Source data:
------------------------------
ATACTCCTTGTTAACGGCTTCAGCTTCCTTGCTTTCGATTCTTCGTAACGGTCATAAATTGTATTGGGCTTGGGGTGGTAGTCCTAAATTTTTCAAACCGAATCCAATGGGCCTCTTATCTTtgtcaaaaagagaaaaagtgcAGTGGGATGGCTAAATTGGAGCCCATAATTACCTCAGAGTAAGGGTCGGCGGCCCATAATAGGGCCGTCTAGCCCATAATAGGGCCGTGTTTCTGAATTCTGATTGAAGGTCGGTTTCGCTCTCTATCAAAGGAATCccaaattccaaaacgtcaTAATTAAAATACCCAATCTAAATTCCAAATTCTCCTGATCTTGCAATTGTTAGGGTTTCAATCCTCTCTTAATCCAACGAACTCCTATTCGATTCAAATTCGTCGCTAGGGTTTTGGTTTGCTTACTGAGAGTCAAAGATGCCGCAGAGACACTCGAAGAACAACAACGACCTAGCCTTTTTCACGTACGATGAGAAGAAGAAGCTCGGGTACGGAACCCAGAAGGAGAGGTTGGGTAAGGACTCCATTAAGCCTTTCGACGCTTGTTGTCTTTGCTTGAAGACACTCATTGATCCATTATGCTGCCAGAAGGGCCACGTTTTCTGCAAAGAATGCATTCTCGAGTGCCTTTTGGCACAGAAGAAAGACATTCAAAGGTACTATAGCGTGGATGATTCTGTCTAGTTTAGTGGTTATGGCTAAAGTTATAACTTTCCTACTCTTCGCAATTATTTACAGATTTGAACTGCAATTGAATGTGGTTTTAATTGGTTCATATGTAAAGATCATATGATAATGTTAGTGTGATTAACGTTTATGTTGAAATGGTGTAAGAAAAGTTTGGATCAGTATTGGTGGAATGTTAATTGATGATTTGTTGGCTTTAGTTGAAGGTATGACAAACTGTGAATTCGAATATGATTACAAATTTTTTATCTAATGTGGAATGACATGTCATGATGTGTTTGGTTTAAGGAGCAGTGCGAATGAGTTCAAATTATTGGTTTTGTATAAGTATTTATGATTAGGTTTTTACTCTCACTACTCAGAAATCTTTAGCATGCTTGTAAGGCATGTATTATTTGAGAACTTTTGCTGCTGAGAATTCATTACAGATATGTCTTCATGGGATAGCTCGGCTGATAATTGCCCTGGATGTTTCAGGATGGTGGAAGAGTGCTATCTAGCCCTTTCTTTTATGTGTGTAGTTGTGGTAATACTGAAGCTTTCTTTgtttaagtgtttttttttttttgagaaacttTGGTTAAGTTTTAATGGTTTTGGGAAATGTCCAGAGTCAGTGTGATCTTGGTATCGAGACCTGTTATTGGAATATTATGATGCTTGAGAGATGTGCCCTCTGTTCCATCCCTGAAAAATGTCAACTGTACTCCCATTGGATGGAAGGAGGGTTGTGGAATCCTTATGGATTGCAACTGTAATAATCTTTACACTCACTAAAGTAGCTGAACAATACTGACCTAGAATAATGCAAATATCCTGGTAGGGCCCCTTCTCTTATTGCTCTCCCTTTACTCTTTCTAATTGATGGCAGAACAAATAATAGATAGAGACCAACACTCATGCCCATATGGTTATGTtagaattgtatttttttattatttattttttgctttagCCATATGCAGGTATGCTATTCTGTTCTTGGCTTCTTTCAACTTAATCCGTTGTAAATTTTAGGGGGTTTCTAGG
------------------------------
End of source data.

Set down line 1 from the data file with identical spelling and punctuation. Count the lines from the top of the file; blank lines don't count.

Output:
ATACTCCTTGTTAACGGCTTCAGCTTCCTTGCTTTCGATTCTTCGTAACGGTCATAAATTGTATTGGGCTTGGGGTGGTAGTCCTAAATTTTTCAAACCGAATCCAATGGGCCTCTTATCTTtgtcaaaaagagaaaaagtgcAGTGGGATGGCTAAATTGGAGCCCATAATTACCTCAGAGTAAGGGTCGGCGGCCCATAATAGGGCCGTCTAGCCCATAATAGGGCCGTGTTTCTGAATTCTGATTGAAGGTCGGTTTCGCTCTCTATCAAAGGAATCccaaattccaaaacgtcaTAATTAAAATACCCAATCTAAATTCCAAATTCTCCTGATCTTGCAATTGTTAGGGTTTCAATCCTCTCTTAATCCAACGAACTCCTATTCGATTCAAATTCGTCGCTAGGGTTTTGGTTTGCTTACTGAGAGTCAAAGATGCCGCAGAGACACTCGAAGAACAACAACGACCTAGCCTTTTTCACGTACGATGAGAAGAAGAAGCTCGGGTACGGAACCCAGAAGGAGAGGTTGGGTAAGGACTCCATTAAGCCTTTCGACGCTTGTTGTCTTTGCTTGAAGACACTCATTGATCCATTATGCTGCCAGAAGGGCCACGTTTTCTGCAAAGAATGCATTCTCGAGTGCCTTTTGGCACAGAAGAAAGACATTCAAAGGTACTATAGCGTGGATGATTCTGTCTAGTTTAGTGGTTATGGCTAAAGTTATAACTTTCCTACTCTTCGCAATTATTTACAGATTTGAACTGCAATTGAATGTGGTTTTAATTGGTTCATATGTAAAGATCATATGATAATGTTAGTGTGATTAACGTTTATGTTGAAATGGTGTAAGAAAAGTTTGGATCAGTATTGGTGGAATGTTAATTGATGATTTGTTGGCTTTAGTTGAAGGTATGACAAACTGTGAATTCGAATATGATTACAAATTTTTTATCTAATGTGGAATGACATGTCATGATGTGTTTGGTTTAAGGAGCAGTGCGAATGAGTTCAAATTATTGGTTTTGTATAAGTATTTATGATTAGGTTTTTACTCTCACTACTCAGAAATCTTTAGCATGCTTGTAAGGCATGTATTATTTGAGAACTTTTGCTGCTGAGAATTCATTACAGATATGTCTTCATGGGATAGCTCGGCTGATAATTGCCCTGGATGTTTCAGGATGGTGGAAGAGTGCTATCTAGCCCTTTCTTTTATGTGTGTAGTTGTGGTAATACTGAAGCTTTCTTTgtttaagtgtttttttttttttgagaaacttTGGTTAAGTTTTAATGGTTTTGGGAAATGTCCAGAGTCAGTGTGATCTTGGTATCGAGACCTGTTATTGGAATATTATGATGCTTGAGAGATGTGCCCTCTGTTCCATCCCTGAAAAATGTCAACTGTACTCCCATTGGATGGAAGGAGGGTTGTGGAATCCTTATGGATTGCAACTGTAATAATCTTTACACTCACTAAAGTAGCTGAACAATACTGACCTAGAATAATGCAAATATCCTGGTAGGGCCCCTTCTCTTATTGCTCTCCCTTTACTCTTTCTAATTGATGGCAGAACAAATAATAGATAGAGACCAACACTCATGCCCATATGGTTATGTtagaattgtatttttttattatttattttttgctttagCCATATGCAGGTATGCTATTCTGTTCTTGGCTTCTTTCAACTTAATCCGTTGTAAATTTTAGGGGGTTTCTAGG